A recent popular addition is 600 ways from the PMV designation for Port Moresby to Kerema along the famous Hiritano Highway.
From Gulf, we move to Western Province, which is also given another name tag as Barramundi Country, this refers to a much sought after species of fish found plentiful in Western and Gulf waters.
We move to the other end of the region to Oro or Northern Province. Typically, Northern most times referred to as Cowboy Country or The Land of Birdwing Butterfly.
Finally, you travel over to a fourth and last region and that is Highlands region, starting off with Hela Province in the southern part of the Highlands region.
Hela broke away from the rest of Southern Highlands a decade ago and is operating on its own. It is typically known as The Land of Huli Wigmen.
Something interesting about Huli wigmen. Their sparkling traditional attire is another major tourist attraction for PNG –– both domestically and internationally.
Not far from Hela, you get across to Southern Highlands, popularly known as “Muruk Land” meaning the land of cassowaries due to the different species of cassowaries found in the jungles there.
Leaving SHP for a trip further along the Highlands Highway, you then arrive in Western Highlands or Kange Kantri –– the word Kange means boys or men in the Melpa language of Western Highlands.
We continue east until you come to PNG’s second breakaway province of Jiwaka, which is called “Free Country” because the people are friendly and welcoming.
The town, districts and villages are peaceful and inviting for visitors to move around at will without fear.
From Jiwaka you head east to Chimbu Province, typically known as ‘Angra’ or Limestone Country.
Angra means boy in Chimbu vernacular while the second expression – best describes the popular landmark of the province with countless peaks and boulders of limestones found in almost every part of the province.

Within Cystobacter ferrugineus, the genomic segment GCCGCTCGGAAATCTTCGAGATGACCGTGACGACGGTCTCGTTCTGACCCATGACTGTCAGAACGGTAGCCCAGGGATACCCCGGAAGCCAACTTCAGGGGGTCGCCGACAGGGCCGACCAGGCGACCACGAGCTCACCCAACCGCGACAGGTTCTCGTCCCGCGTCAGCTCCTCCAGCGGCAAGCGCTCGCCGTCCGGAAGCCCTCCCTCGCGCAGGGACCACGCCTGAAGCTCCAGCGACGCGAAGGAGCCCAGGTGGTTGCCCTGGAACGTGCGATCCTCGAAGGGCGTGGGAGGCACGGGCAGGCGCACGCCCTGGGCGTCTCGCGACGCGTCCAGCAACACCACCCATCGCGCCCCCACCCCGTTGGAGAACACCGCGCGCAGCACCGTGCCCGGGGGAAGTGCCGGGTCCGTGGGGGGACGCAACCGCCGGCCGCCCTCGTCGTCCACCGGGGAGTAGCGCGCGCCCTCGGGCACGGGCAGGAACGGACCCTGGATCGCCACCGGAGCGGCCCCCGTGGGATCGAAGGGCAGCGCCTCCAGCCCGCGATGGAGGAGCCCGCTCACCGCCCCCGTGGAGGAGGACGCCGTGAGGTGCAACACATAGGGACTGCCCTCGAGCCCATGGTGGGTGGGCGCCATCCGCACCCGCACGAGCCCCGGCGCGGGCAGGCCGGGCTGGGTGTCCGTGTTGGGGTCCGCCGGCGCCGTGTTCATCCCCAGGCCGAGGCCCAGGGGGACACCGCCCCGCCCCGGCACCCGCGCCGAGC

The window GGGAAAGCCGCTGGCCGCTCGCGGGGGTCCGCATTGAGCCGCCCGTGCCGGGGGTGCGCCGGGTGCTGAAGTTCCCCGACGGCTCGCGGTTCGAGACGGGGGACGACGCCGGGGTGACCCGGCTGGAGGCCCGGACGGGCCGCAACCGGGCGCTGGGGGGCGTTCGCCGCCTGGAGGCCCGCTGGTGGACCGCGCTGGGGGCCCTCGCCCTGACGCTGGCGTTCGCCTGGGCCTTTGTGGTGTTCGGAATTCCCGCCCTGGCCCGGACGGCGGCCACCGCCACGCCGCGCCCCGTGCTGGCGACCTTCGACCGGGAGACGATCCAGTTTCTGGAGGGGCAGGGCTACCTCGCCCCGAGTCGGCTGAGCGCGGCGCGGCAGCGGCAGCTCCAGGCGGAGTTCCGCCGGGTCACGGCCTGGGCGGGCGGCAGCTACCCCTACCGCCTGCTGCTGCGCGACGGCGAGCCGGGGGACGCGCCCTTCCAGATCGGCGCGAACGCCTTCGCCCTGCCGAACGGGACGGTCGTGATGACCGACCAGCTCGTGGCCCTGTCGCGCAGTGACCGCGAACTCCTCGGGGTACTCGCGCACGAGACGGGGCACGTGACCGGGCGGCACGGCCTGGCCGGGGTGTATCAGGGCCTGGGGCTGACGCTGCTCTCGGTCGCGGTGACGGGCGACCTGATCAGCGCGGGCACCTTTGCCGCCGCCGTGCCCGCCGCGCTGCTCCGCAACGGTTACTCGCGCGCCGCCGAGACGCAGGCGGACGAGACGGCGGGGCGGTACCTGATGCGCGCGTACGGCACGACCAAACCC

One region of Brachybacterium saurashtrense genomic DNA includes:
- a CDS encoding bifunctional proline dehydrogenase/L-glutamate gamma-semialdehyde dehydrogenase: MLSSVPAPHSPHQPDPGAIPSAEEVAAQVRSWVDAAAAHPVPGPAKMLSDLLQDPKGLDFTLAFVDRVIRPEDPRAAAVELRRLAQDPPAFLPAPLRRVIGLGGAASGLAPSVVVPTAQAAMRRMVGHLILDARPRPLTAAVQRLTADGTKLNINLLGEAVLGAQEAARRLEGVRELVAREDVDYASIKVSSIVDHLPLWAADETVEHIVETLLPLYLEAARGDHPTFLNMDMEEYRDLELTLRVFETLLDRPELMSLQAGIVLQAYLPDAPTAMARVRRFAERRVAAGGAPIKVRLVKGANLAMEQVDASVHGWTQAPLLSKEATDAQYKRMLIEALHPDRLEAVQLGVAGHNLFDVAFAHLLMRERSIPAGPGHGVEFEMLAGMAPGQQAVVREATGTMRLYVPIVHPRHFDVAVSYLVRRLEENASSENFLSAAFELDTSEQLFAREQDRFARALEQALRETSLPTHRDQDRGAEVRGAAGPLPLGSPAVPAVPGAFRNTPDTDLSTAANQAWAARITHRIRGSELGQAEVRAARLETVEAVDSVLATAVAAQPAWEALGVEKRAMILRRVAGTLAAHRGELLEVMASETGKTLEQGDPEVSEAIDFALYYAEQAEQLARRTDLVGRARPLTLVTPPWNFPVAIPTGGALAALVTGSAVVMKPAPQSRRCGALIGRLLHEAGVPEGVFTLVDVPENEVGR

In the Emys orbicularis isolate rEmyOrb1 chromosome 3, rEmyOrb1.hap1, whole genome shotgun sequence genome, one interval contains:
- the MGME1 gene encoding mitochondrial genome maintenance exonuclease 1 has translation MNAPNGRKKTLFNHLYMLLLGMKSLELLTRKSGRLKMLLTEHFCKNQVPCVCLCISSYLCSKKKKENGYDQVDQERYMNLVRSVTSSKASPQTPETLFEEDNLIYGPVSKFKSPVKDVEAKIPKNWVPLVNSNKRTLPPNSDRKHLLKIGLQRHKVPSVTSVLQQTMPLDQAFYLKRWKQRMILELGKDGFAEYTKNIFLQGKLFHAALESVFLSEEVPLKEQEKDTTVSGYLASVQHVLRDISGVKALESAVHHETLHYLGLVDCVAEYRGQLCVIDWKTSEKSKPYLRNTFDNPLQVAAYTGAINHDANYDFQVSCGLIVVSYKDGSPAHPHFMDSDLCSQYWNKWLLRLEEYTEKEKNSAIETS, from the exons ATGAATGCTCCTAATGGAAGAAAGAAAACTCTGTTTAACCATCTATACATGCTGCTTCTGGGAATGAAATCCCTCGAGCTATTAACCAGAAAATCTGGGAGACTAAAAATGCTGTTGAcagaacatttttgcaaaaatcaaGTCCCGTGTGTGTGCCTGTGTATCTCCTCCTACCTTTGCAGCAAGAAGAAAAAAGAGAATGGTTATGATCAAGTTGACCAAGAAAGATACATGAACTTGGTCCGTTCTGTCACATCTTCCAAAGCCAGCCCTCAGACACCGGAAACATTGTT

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The Prime Minister James Marape has remarkably set history in this country when he travelled by road during the New Year festive period from his home town of Tari in Hela province down to Kikori in the Gulf province then later retraced the route back to the Southern Highlands then to Western Highlands, Jiwaka, Chimbu, Eastern Highlands then to Morobe and eventually to Madang on January 2, 2023.
A journey of a thousand miles began here. Those were words from Caritas Kundiawa coordinator Judy Gelua when she arrived in Nondri.
Kaupa Tapio is a security guard at the old and abandoned National Housing Corporation head office at Tokarara.
The Prime Minister James Marape has remarkably set history in this country when he travelled by road during the New Year festive period from his home town of Tari in Hela province down to Kikori in the Gulf province then later retraced the route back to the Southern Highlands then to Western Highlands, Jiwaka, Chimbu, Eastern Highlands then to Morobe and eventually to Madang on January 2, 2023.
A journey of a thousand miles began here. Those were words from Caritas Kundiawa coordinator Judy Gelua when she arrived in Nondri.